The most joyous Christmas I ever experienced happened the year my daughter was 5 years old. It was the last year I spent as a full-time stay-at-home mom-dude. We were living in Washington State at the time and everything turned out perfectly.
With Mt. Rainier looming majestically in the distance, our little family got in our tiny car and drove to a Christmas tree farm. Normally, I am emphatically against the brutal murder of trees simply for the sake of a holiday tradition but that year I threw all rules out the window. I wanted my daughter to experience a full-blown traditional Christmas.
So I paid the farmer for a tree then our little family hiked through the snow to the acreage on which we were allowed to cut a tree. We wandered around a little searching for the perfect tree. We came to an area where all the trees seemed perfect.
That is when I stopped and turned to my daughter, “You know, your mother and I are not going to pick a tree. We think that YOU should be the one to pick it.”
Her face lit up, “Me? Really?”
“Whatever tree you pick is the one we’ll get.”
My daughter jumped up and down clapping her mittened hands. She then quickly turned to the nearest tree and pointed, “I pick that one!”
A Christmas tree can be very special, even a bit magical, to a small child. But it becomes even more magical when it is the child who picks it out.
While silently promising Mother Nature that I would plant at least ten trees to make up for what I was doing, I cut down that tree and we dragged it to the car and tied it atop the car (the tree was almost bigger than the car). We brought it home and the family decorated the tree together.
While that tree certainly helped make that Christmas special, it was not the main ingredient.
My daughter at that age was a natural-born comedian. Twice we let her watch a (clean) stand-up comedy act on TV. That is all it took for her to learn all the nuances of performing comedy; style, gesturing, timing, etc. It wasn’t long before she would order her mother and me to sit on the couch and be her audience while she performed her own stand-up comedy.
It was never long before her mother and I were rolling on the floor in out-of-control hysterical laughter. Our daughter really was outrageously funny. For a while I was convinced that she would become a stand-up comic when she grew up.
That year in Washington my daughter’s maternal grandfather and his current wife came all the way from Texas to visit us for Christmas. It was our daughter that turned my father-in-law into a grandpa. It was a role that suited him perfectly. He loved nothing better than visiting his precocious granddaughter and laughing at her antics.
The relationship between myself and my father-in-law had gotten off on the wrong foot many years earlier when he threatened me and ordered me to stay away from his daughter or else. I ignored his threats and eventually married his daughter and then we had a kid. Suddenly everything was okey-dokey between us.
I actually started really liking him, mostly because he was a truly funny man (much like my own father). And he started liking me, too. I began looking forward to when he visited.
Not only was he very funny but he was constantly laughing. Constantly! And he had a very infectious laugh. You could go into a room he was in and hear him laugh and you would immediately start laughing even though you had no idea what he was laughing about. That’s how infectious his laugh was.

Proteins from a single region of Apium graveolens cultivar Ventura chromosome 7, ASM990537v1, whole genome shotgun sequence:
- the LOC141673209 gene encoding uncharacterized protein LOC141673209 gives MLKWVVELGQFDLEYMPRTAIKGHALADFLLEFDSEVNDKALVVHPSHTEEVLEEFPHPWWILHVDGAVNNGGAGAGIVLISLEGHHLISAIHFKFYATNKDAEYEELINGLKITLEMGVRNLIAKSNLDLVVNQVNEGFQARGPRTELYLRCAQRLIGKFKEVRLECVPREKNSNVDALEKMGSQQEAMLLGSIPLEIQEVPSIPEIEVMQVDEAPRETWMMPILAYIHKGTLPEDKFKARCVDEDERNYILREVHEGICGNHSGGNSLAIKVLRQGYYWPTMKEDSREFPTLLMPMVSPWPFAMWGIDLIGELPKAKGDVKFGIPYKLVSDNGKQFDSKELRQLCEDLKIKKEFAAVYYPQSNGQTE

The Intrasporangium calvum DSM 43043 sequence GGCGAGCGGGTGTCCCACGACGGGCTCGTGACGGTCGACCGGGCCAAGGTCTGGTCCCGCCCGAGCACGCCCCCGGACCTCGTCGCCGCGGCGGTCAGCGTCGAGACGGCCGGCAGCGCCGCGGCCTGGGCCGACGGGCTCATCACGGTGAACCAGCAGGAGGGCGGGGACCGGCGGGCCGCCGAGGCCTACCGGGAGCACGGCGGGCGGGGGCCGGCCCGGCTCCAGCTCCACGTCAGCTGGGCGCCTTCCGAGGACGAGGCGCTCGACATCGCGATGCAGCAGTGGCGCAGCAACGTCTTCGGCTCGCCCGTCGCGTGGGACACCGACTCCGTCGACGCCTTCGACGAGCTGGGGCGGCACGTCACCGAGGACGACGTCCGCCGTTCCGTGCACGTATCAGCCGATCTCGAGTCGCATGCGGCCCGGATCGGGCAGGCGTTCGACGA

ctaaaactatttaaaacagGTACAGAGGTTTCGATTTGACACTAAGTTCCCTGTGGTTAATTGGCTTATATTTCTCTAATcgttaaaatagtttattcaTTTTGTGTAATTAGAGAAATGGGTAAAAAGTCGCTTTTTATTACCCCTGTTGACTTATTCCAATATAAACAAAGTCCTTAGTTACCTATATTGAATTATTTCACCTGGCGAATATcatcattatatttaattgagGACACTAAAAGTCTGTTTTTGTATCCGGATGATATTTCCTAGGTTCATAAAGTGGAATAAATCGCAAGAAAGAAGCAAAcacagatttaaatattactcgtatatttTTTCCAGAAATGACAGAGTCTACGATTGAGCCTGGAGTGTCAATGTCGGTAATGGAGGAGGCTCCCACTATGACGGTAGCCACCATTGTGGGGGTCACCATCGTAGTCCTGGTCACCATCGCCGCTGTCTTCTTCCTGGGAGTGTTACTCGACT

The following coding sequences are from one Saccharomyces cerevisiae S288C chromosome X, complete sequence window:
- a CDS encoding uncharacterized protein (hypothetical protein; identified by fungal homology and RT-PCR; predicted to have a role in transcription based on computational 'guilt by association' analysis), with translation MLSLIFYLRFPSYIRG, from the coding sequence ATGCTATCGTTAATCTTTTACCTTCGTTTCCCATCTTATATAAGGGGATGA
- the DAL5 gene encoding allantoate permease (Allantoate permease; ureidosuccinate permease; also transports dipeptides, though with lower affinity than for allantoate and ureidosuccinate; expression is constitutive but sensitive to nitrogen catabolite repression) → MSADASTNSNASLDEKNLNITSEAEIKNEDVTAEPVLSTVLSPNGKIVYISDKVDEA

So that Christmas the audience for my daughter’s stand-up comedy routine doubled from two to four. Not surprisingly, the quality of her stand-up routine also doubled. All my daughter needed was an audience in order to perform. So on Christmas Eve the four adults became her audience and she performed for us. It was definitely her best performance ever.
That Christmas there was more laughter than any other 15 Christmases combined. Seriously! That is what made that Christmas so special.
The main ingredient was laughter!
As it turned out my daughter never became a stand-up comedian when she grew up, in fact she grew less and less funny with each passing year. (Growing up sucks.) By high school she had become a quasi stick in the mud and now that she’s in her thirties with a full-time job, two kids and a husband to take care of, as well as a house, well… she’s just not funny at all anymore!
I have spent holiday time with her and her family each of the last seven years. While she will smile and feign merriment, she no longer laughs.
I’ve realized that I need to do something about this. I’ve finished all my Christmas shopping this year except for a present for my daughter. I’ve realized that the best present I could get her would be to make her laugh hysterically. Her Christmases have been missing the main ingredient.
I’ve been at a loss. I don’t know what to do. I realized that I need help.
So I went deep within myself and climbed down the stairs to the dungeon with my ring of keys. I unlocked the cage where I keep my own inner comedian. I opened the door to the cage and set my inner comedian free but I told him that I wanted something in return. I told him that I desperately needed and wanted his help to make my daughter laugh for Christmas.
The clock is ticking. Christmas is less than two weeks away. We haven’t come up with anything yet but we’re seriously working on it.
After all, it’s very, very, very important. Christmas isn’t Christmas without the main ingredient.
Copyright by White Feather. All Rights Reserved.
Here is my Christmas story from two years ago: